The proposal must be clear and readily legible and must conform to the following requirements:

  1. Header/Footer/Page Number: Each section of the proposal must be paginated. Footers should be used for paginating all files. Also, headers should be used to indicate the title of the proposal and the lead PI.
  2. Title: Proposal titles may not be longer than 80 characters.
  3. Font: One of the two typefaces must be used: Arial or Times New Roman (font size 11). A font size of less than 11 points may be used for mathematical formulas or equations; for figure, table, or diagram captions; or when using a symbol font to insert Greek letters or special characters. PIs are cautioned, however, that the text must still be readable.
  4. Margins: Margins must be at least 1 inch in all directions. These requirements apply to all sections of the proposal, including supplementary documentation.
  5. Spacing: Proposals should be prepared using single line spacing. The proposal elements should not exceed the specified page count limits.
  6. References: References should be gathered at the end of the narrative. References are not included in the total page count.
  7. File Sizes: The total file size should be limited to 15 MB.
  8. Support Information: No letters of collaboration or letters of support will be accepted with the application. Current and pending support documentation is not required.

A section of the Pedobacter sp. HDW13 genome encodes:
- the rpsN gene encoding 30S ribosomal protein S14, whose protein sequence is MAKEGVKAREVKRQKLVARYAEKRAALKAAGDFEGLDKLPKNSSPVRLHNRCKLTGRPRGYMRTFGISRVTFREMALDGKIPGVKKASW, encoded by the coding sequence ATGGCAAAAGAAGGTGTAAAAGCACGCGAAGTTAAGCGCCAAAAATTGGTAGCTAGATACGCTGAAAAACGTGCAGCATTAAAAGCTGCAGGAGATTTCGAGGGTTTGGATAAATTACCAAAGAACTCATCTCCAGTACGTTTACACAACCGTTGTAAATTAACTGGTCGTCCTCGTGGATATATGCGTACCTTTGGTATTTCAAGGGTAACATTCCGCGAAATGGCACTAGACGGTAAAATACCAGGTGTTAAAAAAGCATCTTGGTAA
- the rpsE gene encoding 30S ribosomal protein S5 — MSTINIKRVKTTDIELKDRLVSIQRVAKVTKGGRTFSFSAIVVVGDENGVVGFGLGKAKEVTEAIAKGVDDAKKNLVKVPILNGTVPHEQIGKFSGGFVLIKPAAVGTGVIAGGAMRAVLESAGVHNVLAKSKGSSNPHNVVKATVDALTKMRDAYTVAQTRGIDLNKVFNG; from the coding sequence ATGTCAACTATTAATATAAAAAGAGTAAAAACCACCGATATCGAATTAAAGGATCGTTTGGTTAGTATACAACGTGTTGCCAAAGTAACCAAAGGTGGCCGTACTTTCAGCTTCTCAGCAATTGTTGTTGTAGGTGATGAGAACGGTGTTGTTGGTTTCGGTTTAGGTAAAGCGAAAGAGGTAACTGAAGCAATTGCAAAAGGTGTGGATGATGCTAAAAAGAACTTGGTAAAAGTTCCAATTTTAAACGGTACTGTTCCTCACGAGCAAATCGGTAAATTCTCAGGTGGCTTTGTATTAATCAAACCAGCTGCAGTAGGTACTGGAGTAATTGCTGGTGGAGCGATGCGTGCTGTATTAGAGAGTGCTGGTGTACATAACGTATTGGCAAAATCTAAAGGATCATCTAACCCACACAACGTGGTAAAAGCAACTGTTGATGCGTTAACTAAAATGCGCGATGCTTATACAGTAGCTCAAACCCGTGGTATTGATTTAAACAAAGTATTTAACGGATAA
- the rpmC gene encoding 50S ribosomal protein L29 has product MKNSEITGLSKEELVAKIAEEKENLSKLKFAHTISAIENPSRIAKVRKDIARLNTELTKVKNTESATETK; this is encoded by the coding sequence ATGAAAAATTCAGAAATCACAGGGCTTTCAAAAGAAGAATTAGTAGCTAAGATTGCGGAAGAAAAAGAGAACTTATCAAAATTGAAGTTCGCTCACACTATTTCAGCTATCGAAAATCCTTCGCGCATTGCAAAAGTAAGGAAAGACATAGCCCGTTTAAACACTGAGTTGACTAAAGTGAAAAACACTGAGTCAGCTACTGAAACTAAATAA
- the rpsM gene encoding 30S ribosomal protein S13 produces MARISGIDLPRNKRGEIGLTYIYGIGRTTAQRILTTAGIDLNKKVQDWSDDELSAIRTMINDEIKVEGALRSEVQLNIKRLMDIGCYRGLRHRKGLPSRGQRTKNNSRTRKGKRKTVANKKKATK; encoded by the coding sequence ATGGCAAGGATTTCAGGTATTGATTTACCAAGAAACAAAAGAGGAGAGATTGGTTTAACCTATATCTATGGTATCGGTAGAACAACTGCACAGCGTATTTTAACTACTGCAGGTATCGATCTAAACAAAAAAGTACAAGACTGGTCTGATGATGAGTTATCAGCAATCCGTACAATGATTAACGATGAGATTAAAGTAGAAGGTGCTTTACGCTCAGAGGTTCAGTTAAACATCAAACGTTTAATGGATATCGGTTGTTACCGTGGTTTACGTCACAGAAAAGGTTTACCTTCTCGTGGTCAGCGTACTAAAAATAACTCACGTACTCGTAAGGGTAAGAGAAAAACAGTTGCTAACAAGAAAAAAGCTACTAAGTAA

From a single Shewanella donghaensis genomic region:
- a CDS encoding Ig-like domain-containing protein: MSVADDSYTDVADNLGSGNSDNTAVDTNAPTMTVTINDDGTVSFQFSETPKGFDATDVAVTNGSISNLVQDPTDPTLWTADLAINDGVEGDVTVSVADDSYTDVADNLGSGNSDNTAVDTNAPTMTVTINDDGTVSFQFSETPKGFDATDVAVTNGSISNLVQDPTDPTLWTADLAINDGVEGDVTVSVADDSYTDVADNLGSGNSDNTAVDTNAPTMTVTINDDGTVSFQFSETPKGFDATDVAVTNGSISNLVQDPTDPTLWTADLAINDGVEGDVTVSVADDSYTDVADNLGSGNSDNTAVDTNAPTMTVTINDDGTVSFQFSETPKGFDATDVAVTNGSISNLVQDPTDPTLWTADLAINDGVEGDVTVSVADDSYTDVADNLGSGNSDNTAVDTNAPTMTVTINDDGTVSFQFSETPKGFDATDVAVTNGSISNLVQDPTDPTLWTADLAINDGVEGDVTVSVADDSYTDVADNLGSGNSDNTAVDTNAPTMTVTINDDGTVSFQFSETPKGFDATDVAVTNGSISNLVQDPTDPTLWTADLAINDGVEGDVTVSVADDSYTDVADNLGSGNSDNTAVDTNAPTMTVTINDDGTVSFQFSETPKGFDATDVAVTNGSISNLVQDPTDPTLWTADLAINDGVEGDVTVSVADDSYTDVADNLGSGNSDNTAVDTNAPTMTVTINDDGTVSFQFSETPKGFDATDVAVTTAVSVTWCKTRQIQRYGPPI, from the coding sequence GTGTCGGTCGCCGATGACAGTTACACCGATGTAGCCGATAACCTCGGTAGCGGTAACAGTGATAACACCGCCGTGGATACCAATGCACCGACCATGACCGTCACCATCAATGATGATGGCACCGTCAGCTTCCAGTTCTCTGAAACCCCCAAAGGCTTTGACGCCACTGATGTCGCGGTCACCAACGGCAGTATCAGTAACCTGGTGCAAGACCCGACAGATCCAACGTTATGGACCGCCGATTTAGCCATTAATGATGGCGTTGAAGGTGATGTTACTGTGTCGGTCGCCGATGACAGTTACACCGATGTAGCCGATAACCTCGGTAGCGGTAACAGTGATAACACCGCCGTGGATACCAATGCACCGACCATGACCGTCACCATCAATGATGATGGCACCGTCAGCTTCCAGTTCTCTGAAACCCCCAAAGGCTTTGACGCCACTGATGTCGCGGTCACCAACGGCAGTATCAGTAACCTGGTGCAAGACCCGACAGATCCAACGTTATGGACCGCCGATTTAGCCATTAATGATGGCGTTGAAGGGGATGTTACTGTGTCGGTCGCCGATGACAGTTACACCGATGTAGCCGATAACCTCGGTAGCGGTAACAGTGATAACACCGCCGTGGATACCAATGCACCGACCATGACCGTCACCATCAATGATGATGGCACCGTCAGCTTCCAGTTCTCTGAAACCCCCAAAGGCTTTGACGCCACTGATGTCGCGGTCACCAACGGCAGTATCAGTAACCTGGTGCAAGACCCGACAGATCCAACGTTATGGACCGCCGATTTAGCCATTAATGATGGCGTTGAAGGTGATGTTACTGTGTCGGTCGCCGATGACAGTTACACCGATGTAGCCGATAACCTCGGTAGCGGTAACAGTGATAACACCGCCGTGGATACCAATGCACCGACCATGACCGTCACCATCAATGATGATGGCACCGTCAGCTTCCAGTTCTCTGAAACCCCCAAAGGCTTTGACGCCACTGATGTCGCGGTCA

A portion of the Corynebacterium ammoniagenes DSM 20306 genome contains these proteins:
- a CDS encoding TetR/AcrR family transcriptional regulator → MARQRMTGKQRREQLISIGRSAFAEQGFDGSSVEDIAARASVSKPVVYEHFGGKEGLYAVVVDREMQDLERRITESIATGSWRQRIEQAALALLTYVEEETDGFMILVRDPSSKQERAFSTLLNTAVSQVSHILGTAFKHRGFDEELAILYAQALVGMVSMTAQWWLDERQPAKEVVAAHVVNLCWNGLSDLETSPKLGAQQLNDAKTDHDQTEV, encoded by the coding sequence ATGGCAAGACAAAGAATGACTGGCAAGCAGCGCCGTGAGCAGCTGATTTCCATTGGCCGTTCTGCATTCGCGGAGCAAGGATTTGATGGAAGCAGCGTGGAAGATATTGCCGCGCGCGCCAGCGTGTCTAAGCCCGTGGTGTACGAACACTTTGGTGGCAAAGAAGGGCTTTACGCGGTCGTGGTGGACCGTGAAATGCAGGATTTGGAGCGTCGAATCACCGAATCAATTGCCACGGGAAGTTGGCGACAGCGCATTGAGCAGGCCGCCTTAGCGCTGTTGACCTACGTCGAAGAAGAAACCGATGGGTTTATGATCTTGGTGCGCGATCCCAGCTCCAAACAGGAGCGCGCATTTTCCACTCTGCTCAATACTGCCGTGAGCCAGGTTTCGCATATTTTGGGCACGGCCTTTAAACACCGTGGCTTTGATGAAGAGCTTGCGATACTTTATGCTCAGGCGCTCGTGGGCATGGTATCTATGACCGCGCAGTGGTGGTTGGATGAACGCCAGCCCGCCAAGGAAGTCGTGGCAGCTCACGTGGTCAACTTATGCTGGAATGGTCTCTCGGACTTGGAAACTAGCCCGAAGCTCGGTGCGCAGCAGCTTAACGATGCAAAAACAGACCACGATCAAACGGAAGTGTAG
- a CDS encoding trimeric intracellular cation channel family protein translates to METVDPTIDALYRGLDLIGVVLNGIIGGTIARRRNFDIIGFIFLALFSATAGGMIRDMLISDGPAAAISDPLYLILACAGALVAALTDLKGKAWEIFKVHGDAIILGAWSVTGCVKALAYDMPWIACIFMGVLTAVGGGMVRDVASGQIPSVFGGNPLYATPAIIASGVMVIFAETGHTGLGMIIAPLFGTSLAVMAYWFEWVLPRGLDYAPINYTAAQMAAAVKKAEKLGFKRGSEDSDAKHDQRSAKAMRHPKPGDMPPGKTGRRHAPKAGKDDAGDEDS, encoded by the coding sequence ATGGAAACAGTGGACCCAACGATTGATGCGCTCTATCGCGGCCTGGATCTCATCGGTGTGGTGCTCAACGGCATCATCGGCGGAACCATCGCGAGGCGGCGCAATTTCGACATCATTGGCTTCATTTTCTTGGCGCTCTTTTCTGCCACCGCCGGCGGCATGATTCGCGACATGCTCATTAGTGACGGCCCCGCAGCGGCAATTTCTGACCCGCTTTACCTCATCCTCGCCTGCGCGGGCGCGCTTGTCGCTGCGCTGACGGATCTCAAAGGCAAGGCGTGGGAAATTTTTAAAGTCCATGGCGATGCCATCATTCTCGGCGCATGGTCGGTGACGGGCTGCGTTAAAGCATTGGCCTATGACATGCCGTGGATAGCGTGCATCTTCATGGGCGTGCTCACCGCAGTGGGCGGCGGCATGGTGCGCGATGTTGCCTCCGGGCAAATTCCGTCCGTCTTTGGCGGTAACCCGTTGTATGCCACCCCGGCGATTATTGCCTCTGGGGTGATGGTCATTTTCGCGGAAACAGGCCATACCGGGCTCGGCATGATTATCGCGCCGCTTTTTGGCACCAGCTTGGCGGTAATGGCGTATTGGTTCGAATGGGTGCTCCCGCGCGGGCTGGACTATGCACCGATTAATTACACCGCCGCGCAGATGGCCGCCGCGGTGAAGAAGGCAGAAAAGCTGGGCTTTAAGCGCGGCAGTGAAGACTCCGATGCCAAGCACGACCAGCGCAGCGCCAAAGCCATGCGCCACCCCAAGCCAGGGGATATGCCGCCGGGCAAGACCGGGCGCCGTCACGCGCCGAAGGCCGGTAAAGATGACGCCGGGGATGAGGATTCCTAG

Adherence to type size and spacing requirements is necessary to ensure readability and that no proposer will have an unfair advantage by using smaller type or spacing to accommodate more text.

Submission Instructions

All proposals must be submitted electronically via the INCITE submission site.

Electronic applications will be accepted starting Wednesday, April 15, 2020, through 8:00 pm EDT on Friday, June 19, 2020. All proposals must follow these instructions. INCITE reserves the right to decline consideration of proposals not compliant with these instructions and guidelines. Hardcopies will not be accepted for review.

Any questions should be directed to the INCITE program manager at INCITE@DOEleadershipcomputing.org.

Proposal Contents

  1. Project Executive Summary (1-page limit): The executive summary should accurately describe the proposed research and the high-impact scientific or technical advances you will realize with the proposed INCITE allocation. Industry organizations should also summarize the potential economic or strategic business impact of the proposed research.
  2. Project Narrative: The narrative should not exceed 15 pages. Visual materials—such as charts, graphs, pictures, etc.—are included in the 15-page limit. References do not count toward the 15-page limit and should be included at the end of the Project Narrative. URLs that provide information related to the proposal should not be included. The 15-page limit will be strictly enforced. The Project Narrative should address the following points:
    1. Significance of Research: Explain what advances you expect to be enabled by an INCITE award that justifies an allocation of petascale resources (e.g., anticipated impact on community paradigms, valuable insights into or solving a long-standing challenge). Place the proposed research in the context of competing work in your discipline or business. List any previous INCITE award(s) received and discuss the relationship to the work proposed. The information should be sufficient for peer review in your area of research and also appropriate for general scientific review, comparing your proposal with proposals in other disciplines. Data analytics and artificial intelligence (AI) proposals may find the DOE AI for Science report valuable as a guide when writing the Significance of Research.  Potential scientific or business impact is the predominant determinant for awards. This factor will be assessed by a peer review panel. This section is typically about 4 pages.